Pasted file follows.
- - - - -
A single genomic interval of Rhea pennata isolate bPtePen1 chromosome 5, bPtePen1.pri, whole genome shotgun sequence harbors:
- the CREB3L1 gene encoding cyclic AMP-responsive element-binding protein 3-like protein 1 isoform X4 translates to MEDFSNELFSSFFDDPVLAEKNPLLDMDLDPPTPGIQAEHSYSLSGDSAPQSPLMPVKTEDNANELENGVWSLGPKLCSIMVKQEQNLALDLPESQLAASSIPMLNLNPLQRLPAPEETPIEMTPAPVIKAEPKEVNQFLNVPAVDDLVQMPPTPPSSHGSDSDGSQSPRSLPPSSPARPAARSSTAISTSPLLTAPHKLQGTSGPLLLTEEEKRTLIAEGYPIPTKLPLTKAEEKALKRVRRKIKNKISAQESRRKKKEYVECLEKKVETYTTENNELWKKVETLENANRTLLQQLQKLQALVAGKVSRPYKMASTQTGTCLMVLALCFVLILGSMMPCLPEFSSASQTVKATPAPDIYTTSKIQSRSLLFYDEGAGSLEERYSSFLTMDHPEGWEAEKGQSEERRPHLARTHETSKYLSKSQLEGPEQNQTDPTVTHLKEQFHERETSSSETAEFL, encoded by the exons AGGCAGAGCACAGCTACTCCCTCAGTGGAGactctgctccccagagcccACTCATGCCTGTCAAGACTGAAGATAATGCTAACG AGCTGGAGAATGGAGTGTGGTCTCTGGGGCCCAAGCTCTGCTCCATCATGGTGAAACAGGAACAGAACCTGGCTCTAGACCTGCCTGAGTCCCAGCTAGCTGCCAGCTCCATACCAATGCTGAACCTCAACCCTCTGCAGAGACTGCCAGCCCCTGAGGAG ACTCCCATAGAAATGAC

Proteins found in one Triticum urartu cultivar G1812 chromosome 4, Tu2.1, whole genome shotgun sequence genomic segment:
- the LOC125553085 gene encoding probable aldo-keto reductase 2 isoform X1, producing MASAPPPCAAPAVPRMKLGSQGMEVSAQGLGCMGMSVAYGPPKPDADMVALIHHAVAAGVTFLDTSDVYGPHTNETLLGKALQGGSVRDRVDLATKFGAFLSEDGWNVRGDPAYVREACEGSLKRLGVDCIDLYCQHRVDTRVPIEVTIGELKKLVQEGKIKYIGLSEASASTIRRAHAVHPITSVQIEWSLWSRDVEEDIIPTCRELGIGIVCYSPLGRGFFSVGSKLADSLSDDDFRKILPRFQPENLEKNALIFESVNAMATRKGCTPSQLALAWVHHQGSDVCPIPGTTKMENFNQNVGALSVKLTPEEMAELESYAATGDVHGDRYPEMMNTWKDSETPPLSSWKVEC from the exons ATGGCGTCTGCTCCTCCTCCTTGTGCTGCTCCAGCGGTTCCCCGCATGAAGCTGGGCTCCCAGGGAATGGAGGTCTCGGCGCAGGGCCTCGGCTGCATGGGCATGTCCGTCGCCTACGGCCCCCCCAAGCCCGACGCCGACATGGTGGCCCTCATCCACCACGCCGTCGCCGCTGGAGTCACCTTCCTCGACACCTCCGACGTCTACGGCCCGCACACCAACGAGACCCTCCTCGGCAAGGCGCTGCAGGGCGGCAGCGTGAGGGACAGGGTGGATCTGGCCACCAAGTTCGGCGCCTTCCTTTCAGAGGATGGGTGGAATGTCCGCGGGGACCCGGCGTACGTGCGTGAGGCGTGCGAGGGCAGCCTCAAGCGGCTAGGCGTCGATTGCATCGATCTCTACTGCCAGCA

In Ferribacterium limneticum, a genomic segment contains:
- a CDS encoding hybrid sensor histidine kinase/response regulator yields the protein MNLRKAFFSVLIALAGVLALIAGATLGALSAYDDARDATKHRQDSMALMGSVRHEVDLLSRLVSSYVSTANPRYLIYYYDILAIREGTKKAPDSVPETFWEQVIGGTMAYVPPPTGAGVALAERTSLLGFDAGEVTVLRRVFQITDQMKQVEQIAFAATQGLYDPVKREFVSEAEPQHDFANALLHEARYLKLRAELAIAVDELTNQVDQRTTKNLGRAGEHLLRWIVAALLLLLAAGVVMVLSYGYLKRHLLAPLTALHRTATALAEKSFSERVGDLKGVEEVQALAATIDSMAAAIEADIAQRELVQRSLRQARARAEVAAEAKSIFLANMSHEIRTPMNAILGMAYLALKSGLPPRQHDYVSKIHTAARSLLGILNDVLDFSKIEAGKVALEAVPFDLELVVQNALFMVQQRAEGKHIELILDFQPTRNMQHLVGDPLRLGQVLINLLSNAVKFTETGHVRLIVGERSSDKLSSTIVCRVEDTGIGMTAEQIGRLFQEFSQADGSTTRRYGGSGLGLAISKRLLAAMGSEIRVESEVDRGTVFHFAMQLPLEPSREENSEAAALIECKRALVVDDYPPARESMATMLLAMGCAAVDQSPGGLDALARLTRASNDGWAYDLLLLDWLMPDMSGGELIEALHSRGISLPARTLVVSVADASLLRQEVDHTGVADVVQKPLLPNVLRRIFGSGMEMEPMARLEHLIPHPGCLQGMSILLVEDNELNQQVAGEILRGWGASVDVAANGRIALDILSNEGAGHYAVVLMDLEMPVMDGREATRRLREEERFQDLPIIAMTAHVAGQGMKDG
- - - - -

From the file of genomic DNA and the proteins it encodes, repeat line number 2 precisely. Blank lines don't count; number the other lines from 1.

- the CREB3L1 gene encoding cyclic AMP-responsive element-binding protein 3-like protein 1 isoform X4 translates to MEDFSNELFSSFFDDPVLAEKNPLLDMDLDPPTPGIQAEHSYSLSGDSAPQSPLMPVKTEDNANELENGVWSLGPKLCSIMVKQEQNLALDLPESQLAASSIPMLNLNPLQRLPAPEETPIEMTPAPVIKAEPKEVNQFLNVPAVDDLVQMPPTPPSSHGSDSDGSQSPRSLPPSSPARPAARSSTAISTSPLLTAPHKLQGTSGPLLLTEEEKRTLIAEGYPIPTKLPLTKAEEKALKRVRRKIKNKISAQESRRKKKEYVECLEKKVETYTTENNELWKKVETLENANRTLLQQLQKLQALVAGKVSRPYKMASTQTGTCLMVLALCFVLILGSMMPCLPEFSSASQTVKATPAPDIYTTSKIQSRSLLFYDEGAGSLEERYSSFLTMDHPEGWEAEKGQSEERRPHLARTHETSKYLSKSQLEGPEQNQTDPTVTHLKEQFHERETSSSETAEFL, encoded by the exons AGGCAGAGCACAGCTACTCCCTCAGTGGAGactctgctccccagagcccACTCATGCCTGTCAAGACTGAAGATAATGCTAACG AGCTGGAGAATGGAGTGTGGTCTCTGGGGCCCAAGCTCTGCTCCATCATGGTGAAACAGGAACAGAACCTGGCTCTAGACCTGCCTGAGTCCCAGCTAGCTGCCAGCTCCATACCAATGCTGAACCTCAACCCTCTGCAGAGACTGCCAGCCCCTGAGGAG ACTCCCATAGAAATGAC